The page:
Access Health CT, the health-insurance exchange implementing Obamacare in Connecticut, paid a marketing firm millions in part to “engage key legislators” but contends the agreement does not violate a ban on lobbying by quasi-public state agencies.
“The quick answer is, NO they do NOT do any lobbing for us, they are a Marketing Firm only,” said Kathleen Tallarita, spokeswoman for Access Health and a former state representative.
State agencies, including quasi-publics, are not allowed to hire lobbyists.
The agreement describes the goal of legislative communications:
“To establish Access Health CT as the marketplace for quality, affordable health insurance in Connecticut, Pappas MacDonnell will immediately engage key legislators to ensure that they understand what Access Health CT is, how it functions, its impact on Connecticut’s health insurance marketplace, and the potential implications of legislative action (or inaction) in the upcoming sessions.”
Connecticut law defines lobbying, with a few exceptions, as:
“communicating directly or soliciting others to communicate with any official or his staff in the legislative or executive branch of government or in a quasi-public agency, for the purpose of influencing any legislative or administrative action.”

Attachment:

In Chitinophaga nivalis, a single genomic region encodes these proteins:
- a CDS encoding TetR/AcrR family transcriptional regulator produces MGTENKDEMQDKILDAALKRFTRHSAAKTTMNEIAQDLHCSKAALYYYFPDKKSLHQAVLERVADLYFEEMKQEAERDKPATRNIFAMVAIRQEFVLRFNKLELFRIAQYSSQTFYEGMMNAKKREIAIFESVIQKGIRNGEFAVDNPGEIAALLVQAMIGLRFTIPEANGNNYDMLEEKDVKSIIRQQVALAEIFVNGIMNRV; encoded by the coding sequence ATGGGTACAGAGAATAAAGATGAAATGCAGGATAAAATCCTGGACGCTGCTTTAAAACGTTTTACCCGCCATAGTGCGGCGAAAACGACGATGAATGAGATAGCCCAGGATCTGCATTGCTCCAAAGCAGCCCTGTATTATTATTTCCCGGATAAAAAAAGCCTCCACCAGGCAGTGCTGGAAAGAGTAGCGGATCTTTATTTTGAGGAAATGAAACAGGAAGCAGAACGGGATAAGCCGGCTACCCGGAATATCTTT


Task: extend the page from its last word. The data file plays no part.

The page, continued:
Pappas designated its subcontractor, public affairs and lobbying firm Grossman Heinz, to work on the legislative strategy listing three individuals – all billing $300 an hour – Andrew Grossman, Chris Heinz and Lynn Pincus.
The agreement lists “legislation” in a description of the duties of two project managers: Logan Kelly ($75 per hour) and Quynh Tran ($60 per hour).
“As a secondary objective Pappas MacDonnell will also seek out legislators’ input on consumer outreach and Navigator programs to get their buy-in to aid in the coordinated consumer outreach process,” the agreement says.
Access Health agreed to pay Pappas another $10.3 million under an October 2013 addendum that does not mention legislative communications for a total payment of $17.5 million. According to Tallarita, the payments to Pappas include the cost of advertisements purchased by the firm on behalf of Access Health.
Separately, Access Health hired Global Strategy Group to handle public relations.
The Connecticut Health Investigative Team reported earlier this year that Access Health, considered one of the more successful state-based exchanges, spent $156.3 million to start up.
Access Health also paid Pappas $1,650 each for two “CEO messages.” The contract originally called for 15 such messages – totaling $24,750 – but Tallarita said the exchange only sent out two.
Access Health also paid three artists $24,980 each to paint murals.